Scrap repressive laws
As Taiwan was making its first steps in the early 1990s toward democracy, two pieces of legislation that were designed to constrain constitutional change and the public’s ability to protest were passed. They were the Act Governing Relations Between Peoples of the Taiwan Area and the Mainland Area (台灣地區與大陸地區人民關係條例) and the Assembly and Parade Law (集會遊行法).
The former codified the relationship between Taiwan and China as between the “Taiwan area” and the “Mainland area” and set restrictions on any change to the official name and nature of this relationship, while the latter was little more than a legacy of martial law, designed to assuage “Mainlander” fears that democracy might bring substantive protests by a public tired of “rulership without accountability.”
Both these laws are now playing a critical role in allowing the administration of President Ma Ying-jeou (馬英九), heavily influenced by old Chinese Nationalist Party (KMT) guard such as National Security Council Secretary-General Su Chi (蘇起) and former KMT chairman Lien Chan (連戰), to forge ahead with rolling back Taiwan to the early 1990s in terms of its identity and relations with China.
When questioned by the media and public on Taiwan’s status and identity, the KMT administration has attempted, without success, to inveigle Taiwanese into believing that their country is only an area of the Republic of China — a polity that officially still claims the territory currently administered by the People’s Republic of China (PRC).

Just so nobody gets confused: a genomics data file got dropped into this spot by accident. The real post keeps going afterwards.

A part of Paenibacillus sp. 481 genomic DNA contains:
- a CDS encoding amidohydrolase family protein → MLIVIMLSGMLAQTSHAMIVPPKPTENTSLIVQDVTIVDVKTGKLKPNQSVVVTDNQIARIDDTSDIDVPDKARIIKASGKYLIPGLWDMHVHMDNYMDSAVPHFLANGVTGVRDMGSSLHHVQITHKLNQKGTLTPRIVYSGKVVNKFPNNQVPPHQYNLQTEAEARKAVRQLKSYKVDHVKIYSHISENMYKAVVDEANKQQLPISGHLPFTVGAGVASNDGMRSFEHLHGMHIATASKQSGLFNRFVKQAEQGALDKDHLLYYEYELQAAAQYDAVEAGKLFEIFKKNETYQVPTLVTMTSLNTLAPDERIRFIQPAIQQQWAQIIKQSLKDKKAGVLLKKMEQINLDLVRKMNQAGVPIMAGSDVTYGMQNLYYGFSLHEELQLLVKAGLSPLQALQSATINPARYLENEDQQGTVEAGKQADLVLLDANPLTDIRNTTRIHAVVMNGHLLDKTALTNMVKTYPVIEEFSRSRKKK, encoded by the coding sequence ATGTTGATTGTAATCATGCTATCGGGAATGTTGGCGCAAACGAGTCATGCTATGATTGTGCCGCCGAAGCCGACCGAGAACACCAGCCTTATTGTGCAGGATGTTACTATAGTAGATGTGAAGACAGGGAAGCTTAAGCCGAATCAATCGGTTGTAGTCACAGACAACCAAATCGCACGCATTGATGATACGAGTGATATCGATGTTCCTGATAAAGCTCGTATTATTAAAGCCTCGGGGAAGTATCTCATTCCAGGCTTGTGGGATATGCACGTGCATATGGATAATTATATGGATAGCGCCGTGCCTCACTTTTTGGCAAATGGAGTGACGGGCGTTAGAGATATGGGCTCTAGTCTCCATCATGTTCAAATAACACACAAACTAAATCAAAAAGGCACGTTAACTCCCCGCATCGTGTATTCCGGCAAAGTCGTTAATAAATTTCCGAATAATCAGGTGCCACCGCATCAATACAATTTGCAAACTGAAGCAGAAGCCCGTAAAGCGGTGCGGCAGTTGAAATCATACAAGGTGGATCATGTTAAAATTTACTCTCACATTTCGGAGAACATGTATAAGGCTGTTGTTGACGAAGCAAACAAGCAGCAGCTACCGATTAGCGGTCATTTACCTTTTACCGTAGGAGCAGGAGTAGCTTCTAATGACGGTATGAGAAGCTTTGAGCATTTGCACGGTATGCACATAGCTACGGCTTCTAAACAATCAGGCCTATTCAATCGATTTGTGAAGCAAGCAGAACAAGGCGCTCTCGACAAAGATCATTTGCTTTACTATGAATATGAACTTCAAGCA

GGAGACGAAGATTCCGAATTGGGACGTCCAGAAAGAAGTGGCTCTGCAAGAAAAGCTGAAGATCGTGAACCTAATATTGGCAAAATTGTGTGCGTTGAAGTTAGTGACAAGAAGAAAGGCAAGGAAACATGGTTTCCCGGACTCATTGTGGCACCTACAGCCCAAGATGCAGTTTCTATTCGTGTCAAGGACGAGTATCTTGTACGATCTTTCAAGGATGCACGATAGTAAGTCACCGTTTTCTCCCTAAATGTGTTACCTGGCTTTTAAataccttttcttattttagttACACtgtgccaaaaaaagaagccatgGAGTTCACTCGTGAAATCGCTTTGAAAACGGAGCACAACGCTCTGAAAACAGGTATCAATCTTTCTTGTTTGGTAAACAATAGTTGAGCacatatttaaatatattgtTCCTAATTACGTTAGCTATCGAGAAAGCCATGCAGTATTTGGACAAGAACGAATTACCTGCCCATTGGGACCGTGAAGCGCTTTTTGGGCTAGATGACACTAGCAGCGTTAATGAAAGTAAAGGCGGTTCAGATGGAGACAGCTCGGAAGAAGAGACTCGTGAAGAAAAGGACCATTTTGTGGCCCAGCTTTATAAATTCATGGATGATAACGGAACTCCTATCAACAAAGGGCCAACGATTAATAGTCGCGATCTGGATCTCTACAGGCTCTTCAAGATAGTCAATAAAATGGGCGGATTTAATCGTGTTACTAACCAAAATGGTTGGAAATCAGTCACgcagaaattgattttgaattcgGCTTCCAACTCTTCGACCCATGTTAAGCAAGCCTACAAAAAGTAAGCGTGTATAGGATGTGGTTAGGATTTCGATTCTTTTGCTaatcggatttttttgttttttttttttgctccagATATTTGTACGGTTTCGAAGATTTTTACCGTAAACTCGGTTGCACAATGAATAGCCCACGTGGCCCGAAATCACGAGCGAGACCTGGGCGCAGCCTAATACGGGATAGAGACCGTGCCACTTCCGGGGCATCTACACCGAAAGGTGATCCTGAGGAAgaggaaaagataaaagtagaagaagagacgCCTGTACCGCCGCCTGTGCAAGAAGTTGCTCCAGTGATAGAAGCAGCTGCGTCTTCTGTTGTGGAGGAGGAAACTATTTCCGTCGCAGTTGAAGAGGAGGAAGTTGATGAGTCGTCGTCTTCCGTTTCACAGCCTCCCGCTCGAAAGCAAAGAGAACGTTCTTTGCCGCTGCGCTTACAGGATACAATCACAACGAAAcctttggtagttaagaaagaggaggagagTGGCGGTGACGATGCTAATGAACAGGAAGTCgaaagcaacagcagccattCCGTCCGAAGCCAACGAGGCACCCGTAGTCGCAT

The cross-strait relations act mentioned above is referred to as an answer to those who argue that Taiwanese sovereignty is at risk from the Ma administration’s arguably reckless haste to comport with the PRC. When Ma says that Taiwan’s sovereignty is not at risk, he is telling the truth since from his perspective sovereignty belongs solely to the ROC and not Taiwan or its citizens.
Furthermore, through “education and cultural exchanges,” including preparations for the forthcoming non-event of the ROC centennial, the government is crudely and transparently seeking to re-educate Taiwanese into thinking that they are Chinese, nationally and otherwise.
Meanwhile, the Assembly and Parade Law is being selectively used to clamp down on protest, legitimate or otherwise, and public freedom of movement and expression. People can protest anywhere, anytime, as long as it is not somewhere important or meaningful, for example near the presidential and government offices.
Fortunately, many Taiwanese reject these arbitrary rules but risk imprisonment as a consequence.
Though very successful, the Wild Strawberry Student Movement was sadly ridiculed by a largely pro-KMT media and disgracefully ignored by the over-proud Wild Lily generation, whose hubris prevented them from standing to be counted alongside the students when it mattered most. The Wild Strawberries, still active today, stood alone against Ma and Premier Wu Den-yih’s (吳敦義) patronizing belittlement of their cause.
If Taiwanese want to remain masters of their own house, they need to demand that their legislators scrap these “birdcage” laws that are designed to inhibit consolidation of democracy, create a legal foundation for annexation into China and neutralize public anger at anti-democratic attempts to rob Taiwanese of their national sovereignty.
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